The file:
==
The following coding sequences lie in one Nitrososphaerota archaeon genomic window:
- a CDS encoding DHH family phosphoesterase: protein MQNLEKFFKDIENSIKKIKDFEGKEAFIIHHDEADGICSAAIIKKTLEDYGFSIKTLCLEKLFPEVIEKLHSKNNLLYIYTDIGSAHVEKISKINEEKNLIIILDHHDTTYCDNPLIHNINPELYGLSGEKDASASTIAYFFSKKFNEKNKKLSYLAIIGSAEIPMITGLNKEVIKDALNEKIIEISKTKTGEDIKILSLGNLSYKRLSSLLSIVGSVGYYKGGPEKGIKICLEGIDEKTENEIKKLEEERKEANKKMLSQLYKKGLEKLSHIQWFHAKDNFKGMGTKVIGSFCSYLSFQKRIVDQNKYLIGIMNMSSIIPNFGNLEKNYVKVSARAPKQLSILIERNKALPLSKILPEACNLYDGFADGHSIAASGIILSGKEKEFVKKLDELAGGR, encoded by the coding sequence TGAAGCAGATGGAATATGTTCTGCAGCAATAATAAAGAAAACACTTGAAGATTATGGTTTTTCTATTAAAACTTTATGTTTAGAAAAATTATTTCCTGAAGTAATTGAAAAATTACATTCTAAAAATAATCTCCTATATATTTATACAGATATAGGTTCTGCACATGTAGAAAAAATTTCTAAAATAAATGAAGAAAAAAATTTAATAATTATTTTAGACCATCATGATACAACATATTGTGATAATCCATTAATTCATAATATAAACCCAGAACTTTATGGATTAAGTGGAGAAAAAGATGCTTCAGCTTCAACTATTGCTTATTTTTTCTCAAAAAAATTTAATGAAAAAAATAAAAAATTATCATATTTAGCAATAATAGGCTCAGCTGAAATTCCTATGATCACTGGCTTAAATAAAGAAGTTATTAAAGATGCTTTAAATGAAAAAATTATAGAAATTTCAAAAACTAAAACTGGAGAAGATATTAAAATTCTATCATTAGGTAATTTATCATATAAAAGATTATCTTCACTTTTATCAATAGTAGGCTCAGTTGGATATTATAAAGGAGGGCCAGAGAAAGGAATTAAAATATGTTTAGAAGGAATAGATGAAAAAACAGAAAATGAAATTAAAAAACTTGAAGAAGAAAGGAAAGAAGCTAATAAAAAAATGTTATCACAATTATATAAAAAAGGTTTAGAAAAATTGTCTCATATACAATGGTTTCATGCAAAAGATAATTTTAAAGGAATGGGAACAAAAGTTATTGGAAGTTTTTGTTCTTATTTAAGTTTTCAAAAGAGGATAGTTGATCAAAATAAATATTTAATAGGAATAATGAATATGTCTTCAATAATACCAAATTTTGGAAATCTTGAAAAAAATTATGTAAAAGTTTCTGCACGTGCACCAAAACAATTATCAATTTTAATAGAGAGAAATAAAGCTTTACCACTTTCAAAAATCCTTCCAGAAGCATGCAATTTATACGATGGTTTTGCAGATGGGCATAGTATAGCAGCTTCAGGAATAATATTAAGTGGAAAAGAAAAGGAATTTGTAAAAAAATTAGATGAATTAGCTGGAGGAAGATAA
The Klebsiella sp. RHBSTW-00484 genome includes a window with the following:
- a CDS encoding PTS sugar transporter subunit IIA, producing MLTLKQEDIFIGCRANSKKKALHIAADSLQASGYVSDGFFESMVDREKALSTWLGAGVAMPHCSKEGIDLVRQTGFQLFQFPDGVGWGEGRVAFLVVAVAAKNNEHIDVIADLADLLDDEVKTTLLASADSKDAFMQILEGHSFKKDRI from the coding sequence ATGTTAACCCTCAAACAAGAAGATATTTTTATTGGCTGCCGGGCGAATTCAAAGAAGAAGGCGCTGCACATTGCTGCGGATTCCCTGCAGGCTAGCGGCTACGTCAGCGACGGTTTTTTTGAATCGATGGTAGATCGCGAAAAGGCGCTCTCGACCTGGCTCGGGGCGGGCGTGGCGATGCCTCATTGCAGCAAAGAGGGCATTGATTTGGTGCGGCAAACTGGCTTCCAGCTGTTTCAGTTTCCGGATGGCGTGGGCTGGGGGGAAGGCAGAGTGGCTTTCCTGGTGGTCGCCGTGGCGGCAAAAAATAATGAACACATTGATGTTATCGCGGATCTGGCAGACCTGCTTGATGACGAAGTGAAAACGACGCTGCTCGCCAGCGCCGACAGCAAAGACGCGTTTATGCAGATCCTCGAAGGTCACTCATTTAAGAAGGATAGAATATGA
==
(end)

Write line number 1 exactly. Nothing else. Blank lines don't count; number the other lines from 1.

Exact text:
The following coding sequences lie in one Nitrososphaerota archaeon genomic window: